High interest rates persisted in holding down residential construction activity in January, with U.S. housing starts falling 4.5% month over month to a seasonally adjusted annual pace of 1.309 million units.
The decrease marked the fifth straight monthly decrease in housing starts, the longest such streak since 2009. Homebuilding activity continues to come in below expectations as economists polled by Reuters predicted an annual rate of 1.36 million starts.
Both single-family and multifamily building suffered in January, with the former down 4.3% from December and the latter backtracking by 4.9%. Year over year, both single-family (down 27.3%) and multifamily (down 8.1%) have contracted substantially, with total housing starts falling 21.4% annually.
Single-family starts, which fell to a seasonally adjusted annual rate of 841,000 units last month, continue to be plagued by slowdowns related to the availability and prices of both inputs and labor. Similarly, single-family homes already under construction are still lagging, noted Odeta Kushi, deputy chief economist at First American Financial Corp.
“There remains a large backlog of single-family homes under construction, as builders have been hampered by supply-side headwinds from labor shortages and high construction material costs,” she said. “Those homes are not move-in ready and thus do not meaningfully contribute to the stock of livable homes.”
Alicia Huey, chair of the National Association of Home Builders, tolled the bell for legislative action that would favor the easing of supply chain bottlenecks. She sounded a call that her predecessors have pushed since the COVID-19 pandemic began to put additional strain on construction material availability.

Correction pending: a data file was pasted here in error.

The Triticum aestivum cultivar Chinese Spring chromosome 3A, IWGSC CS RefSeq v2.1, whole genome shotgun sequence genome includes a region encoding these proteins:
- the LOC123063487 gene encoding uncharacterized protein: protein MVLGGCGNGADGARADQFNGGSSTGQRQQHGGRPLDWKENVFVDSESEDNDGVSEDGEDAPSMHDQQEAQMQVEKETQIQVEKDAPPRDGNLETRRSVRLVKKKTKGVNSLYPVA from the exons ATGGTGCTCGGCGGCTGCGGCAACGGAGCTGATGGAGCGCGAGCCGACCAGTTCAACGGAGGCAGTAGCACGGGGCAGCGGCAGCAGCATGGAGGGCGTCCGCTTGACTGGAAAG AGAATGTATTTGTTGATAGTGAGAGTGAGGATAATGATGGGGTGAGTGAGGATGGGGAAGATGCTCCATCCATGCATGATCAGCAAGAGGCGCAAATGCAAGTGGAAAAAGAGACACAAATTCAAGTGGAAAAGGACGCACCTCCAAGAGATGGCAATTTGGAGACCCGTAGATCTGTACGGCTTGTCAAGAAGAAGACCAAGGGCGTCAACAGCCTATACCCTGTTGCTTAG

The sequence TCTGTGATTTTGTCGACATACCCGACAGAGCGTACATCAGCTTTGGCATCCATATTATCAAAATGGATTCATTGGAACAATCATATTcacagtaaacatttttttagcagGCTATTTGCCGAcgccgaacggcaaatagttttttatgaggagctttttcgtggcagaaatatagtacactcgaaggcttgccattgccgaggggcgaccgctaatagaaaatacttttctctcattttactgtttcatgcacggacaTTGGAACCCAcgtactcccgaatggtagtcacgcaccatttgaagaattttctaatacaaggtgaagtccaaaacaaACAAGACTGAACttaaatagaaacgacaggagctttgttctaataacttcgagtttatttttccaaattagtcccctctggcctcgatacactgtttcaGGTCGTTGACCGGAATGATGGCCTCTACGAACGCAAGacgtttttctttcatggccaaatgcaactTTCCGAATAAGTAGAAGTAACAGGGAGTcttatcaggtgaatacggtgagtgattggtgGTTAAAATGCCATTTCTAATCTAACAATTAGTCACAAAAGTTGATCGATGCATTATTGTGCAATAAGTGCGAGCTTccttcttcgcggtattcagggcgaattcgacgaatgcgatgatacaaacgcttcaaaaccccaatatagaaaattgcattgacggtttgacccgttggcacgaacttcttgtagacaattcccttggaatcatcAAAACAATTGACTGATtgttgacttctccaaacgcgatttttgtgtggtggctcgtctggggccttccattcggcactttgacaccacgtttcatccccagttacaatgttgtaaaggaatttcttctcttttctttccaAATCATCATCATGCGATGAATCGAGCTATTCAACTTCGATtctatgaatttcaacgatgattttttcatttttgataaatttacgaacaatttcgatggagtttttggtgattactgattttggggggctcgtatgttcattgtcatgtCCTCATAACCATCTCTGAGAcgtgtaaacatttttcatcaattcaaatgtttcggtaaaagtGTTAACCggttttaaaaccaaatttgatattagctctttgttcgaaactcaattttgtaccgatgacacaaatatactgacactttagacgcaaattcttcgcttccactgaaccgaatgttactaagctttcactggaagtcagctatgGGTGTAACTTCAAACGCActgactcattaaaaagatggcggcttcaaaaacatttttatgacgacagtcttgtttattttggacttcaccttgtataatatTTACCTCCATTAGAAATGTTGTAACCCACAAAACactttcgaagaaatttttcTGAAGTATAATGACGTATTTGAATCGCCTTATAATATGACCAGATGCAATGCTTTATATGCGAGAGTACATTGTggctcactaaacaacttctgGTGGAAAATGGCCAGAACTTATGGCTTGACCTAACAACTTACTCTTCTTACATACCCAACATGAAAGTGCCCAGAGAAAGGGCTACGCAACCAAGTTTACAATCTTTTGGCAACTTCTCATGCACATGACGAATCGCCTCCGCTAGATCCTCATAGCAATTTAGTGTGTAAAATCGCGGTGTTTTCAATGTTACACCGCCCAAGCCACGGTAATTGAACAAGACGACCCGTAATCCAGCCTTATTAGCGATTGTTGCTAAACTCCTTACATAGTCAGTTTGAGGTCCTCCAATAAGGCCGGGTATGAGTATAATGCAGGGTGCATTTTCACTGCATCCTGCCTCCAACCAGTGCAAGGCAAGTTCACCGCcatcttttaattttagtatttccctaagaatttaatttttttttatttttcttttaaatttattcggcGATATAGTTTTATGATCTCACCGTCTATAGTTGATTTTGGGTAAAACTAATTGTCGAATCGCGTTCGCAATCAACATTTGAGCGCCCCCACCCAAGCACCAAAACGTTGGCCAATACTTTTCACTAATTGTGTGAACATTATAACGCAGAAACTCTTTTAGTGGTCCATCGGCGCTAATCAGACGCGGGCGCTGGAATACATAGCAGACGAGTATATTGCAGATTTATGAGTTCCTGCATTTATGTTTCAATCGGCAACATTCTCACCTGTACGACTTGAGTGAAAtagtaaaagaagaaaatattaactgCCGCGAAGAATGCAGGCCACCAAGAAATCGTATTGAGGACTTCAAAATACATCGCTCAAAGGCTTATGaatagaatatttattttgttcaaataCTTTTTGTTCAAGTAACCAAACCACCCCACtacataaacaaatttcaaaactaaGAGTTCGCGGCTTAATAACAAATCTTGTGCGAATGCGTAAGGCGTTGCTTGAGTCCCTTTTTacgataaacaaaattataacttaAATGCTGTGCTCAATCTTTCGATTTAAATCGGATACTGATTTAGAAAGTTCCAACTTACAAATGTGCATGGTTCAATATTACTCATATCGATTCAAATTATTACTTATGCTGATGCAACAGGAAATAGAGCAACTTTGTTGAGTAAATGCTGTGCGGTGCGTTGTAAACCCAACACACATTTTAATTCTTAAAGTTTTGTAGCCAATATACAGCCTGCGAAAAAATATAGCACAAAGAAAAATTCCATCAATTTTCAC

“While a recent two-month upturn in builder sentiment indicates a turning point for single-family construction could take hold in the months ahead, policymakers need to fix the supply chain for building materials to ensure builders can add the additional inventory the housing market desperately needs,” she said.
“Single-family housing completions increased 4.4% this month and are up 12% year over year,” Kushi noted. “Single-family completions have outpaced housing starts since July 2022, and that will likely put some downward pressure on the numbers of single-family homes under construction in the months ahead.”
“Single-family housing completions increased 4.4% this month and are up 12% year over year,” she said. “Single-family completions have outpaced housing starts since July 2022, and that will likely put some downward pressure on the numbers of single-family homes under construction in the months ahead.”
With demand still hampered by high interest rates, Kushi said that it’s probable that builders will prioritize their backlogs over new starts.
“Builders will likely continue to focus on completing existing projects, rather than starting new ones,” she explained. “As new completed home inventory rises, it will provide some much-needed relief to a supply-starved market.”